The myelocytomatosis oncogene (MYC) is an important driver in a subtype of pancreatic ductal adenocarcinoma (PDAC). However, MYC remains a challenging therapeutic target; therefore, identifying druggable synthetic lethal interactions in MYC-active PDAC may lead to novel precise therapies. First, to identify networks with hyperactive MYC, we profiled transcriptomes of established human cell lines, murine primary PDAC cell lines, and accessed publicly available repositories to analyze transcriptomes of primary human PDAC. Networks active in MYC-hyperactive subtypes were analyzed by gene set enrichment analysis. Next, we performed an unbiased pharmacological screen to define MYC-associated vulnerabilities. Hits were validated by analysis of drug response repositories and genetic gain- and loss-of-function experiments. In these experiments, we discovered that the proteasome inhibitor bortezomib triggers a MYC-associated vulnerability. In addition, by integrating publicly available data, we found the unfolded protein response as a signature connected to MYC. Furthermore, increased sensitivity of MYC-hyperactive PDACs to bortezomib was validated in genetically modified PDAC cells. In sum, we provide evidence that perturbing the ubiquitin-proteasome system (UPS) might be an option to target MYC-hyperactive PDAC cells. Our data provide the rationale to further develop precise targeting of the UPS as a subtype-specific therapeutic approach.
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http://dx.doi.org/10.1002/1878-0261.12835DOI Listing
http://www.ncbi.nlm.nih.gov/pmc/articles/PMC7718946PMC
December 2020

Biodegradable fluorescent nanoparticles for endoscopic detection of colorectal carcinogenesis.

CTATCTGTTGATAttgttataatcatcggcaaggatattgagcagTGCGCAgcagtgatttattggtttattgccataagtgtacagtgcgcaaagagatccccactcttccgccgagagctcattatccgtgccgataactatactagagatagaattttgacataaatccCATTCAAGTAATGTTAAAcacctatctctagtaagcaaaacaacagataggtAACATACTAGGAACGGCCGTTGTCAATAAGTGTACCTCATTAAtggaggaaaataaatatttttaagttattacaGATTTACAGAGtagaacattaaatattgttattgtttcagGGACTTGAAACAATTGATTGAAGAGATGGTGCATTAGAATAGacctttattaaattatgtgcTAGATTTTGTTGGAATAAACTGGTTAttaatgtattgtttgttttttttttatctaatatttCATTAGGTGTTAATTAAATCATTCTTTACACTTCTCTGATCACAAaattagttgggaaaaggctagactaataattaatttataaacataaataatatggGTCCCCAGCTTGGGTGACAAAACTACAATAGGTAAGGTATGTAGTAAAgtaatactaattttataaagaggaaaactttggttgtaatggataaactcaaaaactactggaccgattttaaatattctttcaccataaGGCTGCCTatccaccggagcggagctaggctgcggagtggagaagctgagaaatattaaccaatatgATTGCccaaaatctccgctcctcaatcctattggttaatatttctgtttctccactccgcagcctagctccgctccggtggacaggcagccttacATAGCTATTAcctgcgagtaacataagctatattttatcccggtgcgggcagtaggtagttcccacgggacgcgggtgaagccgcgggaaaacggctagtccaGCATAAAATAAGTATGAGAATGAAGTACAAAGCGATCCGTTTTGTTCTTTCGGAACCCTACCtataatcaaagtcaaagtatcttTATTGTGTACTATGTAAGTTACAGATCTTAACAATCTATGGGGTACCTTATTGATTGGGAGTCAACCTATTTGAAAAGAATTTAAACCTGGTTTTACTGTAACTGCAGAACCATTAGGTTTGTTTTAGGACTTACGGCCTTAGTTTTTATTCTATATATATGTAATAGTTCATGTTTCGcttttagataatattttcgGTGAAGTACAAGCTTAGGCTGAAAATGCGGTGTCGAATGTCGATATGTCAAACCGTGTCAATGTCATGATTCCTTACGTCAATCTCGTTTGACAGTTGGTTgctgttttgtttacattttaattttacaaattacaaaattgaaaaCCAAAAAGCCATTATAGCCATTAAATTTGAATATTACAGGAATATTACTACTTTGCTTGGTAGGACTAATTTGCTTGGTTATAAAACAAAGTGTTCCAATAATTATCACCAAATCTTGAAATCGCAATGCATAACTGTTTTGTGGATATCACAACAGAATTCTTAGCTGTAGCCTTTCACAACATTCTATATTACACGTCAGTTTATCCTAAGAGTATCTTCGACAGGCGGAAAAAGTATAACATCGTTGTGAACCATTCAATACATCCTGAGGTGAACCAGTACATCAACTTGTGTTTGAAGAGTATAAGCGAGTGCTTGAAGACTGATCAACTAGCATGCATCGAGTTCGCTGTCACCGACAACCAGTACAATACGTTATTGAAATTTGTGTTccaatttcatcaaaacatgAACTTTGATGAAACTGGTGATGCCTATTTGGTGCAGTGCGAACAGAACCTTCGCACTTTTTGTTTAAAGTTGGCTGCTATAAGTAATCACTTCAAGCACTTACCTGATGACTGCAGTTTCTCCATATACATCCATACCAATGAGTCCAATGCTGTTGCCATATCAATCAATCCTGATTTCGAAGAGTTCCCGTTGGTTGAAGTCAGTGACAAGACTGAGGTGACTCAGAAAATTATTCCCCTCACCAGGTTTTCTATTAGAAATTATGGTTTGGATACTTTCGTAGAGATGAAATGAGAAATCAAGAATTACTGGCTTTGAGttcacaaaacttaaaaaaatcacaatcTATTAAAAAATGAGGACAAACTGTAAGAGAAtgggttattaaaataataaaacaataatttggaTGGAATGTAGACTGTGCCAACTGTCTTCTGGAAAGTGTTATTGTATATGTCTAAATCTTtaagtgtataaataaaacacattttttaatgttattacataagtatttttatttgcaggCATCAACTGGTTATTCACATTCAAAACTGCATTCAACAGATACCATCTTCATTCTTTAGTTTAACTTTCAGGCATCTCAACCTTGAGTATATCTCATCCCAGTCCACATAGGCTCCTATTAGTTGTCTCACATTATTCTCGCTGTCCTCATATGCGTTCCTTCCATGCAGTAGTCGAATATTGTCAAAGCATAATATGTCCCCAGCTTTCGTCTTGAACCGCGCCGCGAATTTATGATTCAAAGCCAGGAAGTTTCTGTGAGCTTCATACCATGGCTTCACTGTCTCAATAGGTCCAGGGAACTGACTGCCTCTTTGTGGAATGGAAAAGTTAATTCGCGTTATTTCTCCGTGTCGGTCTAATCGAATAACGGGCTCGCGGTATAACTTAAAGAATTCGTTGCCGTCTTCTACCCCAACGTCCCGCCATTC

Adv Funct Mater 2019 Dec 10;29(51). Epub 2019 Oct 10.

Molecular Imaging Program at Stanford University (MIPS), Department of Radiology, Stanford University School of Medicine, Stanford, CA 94305, USA.

Early and comprehensive endoscopic detection of colonic dysplasia - the most clinically significant precursor lesion to colorectal adenocarcinoma - provides an opportunity for timely, minimally-invasive intervention to prevent malignant transformation. Here, the development and evaluation of biodegradable near-infrared fluorescent silica nanoparticles (FSN) is described that have the potential to improve adenoma detection during fluorescence-assisted white-light colonoscopic surveillance in rodent and human-scale models of colorectal carcinogenesis. FSNs are biodegradable (t of 2.7 weeks), well-tolerated, and enable detection and delineation of adenomas as small as 0.5 mm with high tumor-to-background ratios. Furthermore, in the human-scale, porcine model, the clinical feasibility and benefit of using FSN-guided detection of colorectal adenomas using video-rate fluorescence-assisted white-light endoscopy is demonstrated. Since nanoparticles of similar size (., 100-150-nm) or composition (., silica, silica/gold hybrid) have already been successfully translated to the clinic, and, clinical fluorescent/white light endoscopy systems are becoming more readily available, there is a viable path towards clinical translation of the proposed strategy for early colorectal cancer detection and prevention in high-risk patients.
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http://dx.doi.org/10.1002/adfm.201904992DOI Listing
http://www.ncbi.nlm.nih.gov/pmc/articles/PMC7546531PMC
December 2019

Mesenchymal Plasticity Regulated by Prrx1 Drives Aggressive Pancreatic Cancer Biology.

Gastroenterology 2021 Jan 30;160(1):346-361.e24. Epub 2020 Sep 30.

Klinik und Poliklinik für Innere Medizin II, Klinikum rechts der Isar, Technical University of Munich, Munich, Germany; German Cancer Consortium, Partner Site Munich, Germany. Electronic address:

Background & Aims: Pancreatic ductal adenocarcinoma (PDAC) is characterized by a fibroblast-rich desmoplastic stroma. Cancer-associated fibroblasts (CAFs) have been shown to display a high degree of interconvertible states including quiescent, inflammatory, and myofibroblastic phenotypes; however, the mechanisms by which this plasticity is achieved are poorly understood. Here, we aim to elucidate the role of CAF plasticity and its impact on PDAC biology.